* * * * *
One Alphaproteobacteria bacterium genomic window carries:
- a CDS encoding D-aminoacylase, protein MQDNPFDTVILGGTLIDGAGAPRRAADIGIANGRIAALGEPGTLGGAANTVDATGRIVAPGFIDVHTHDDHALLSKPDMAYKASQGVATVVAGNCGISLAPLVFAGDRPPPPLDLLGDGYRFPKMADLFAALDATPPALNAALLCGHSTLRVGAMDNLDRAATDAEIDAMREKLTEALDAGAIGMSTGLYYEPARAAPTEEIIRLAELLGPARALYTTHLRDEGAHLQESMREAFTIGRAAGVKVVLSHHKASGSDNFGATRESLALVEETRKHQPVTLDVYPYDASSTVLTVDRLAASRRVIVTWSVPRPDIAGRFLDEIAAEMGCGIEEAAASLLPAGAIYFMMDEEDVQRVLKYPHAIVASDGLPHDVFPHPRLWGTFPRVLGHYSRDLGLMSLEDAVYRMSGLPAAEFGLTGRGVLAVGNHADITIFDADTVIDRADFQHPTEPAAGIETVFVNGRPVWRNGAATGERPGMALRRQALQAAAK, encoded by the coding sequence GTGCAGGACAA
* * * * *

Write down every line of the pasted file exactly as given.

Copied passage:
One Alphaproteobacteria bacterium genomic window carries:
- a CDS encoding D-aminoacylase, protein MQDNPFDTVILGGTLIDGAGAPRRAADIGIANGRIAALGEPGTLGGAANTVDATGRIVAPGFIDVHTHDDHALLSKPDMAYKASQGVATVVAGNCGISLAPLVFAGDRPPPPLDLLGDGYRFPKMADLFAALDATPPALNAALLCGHSTLRVGAMDNLDRAATDAEIDAMREKLTEALDAGAIGMSTGLYYEPARAAPTEEIIRLAELLGPARALYTTHLRDEGAHLQESMREAFTIGRAAGVKVVLSHHKASGSDNFGATRESLALVEETRKHQPVTLDVYPYDASSTVLTVDRLAASRRVIVTWSVPRPDIAGRFLDEIAAEMGCGIEEAAASLLPAGAIYFMMDEEDVQRVLKYPHAIVASDGLPHDVFPHPRLWGTFPRVLGHYSRDLGLMSLEDAVYRMSGLPAAEFGLTGRGVLAVGNHADITIFDADTVIDRADFQHPTEPAAGIETVFVNGRPVWRNGAATGERPGMALRRQALQAAAK, encoded by the coding sequence GTGCAGGACAA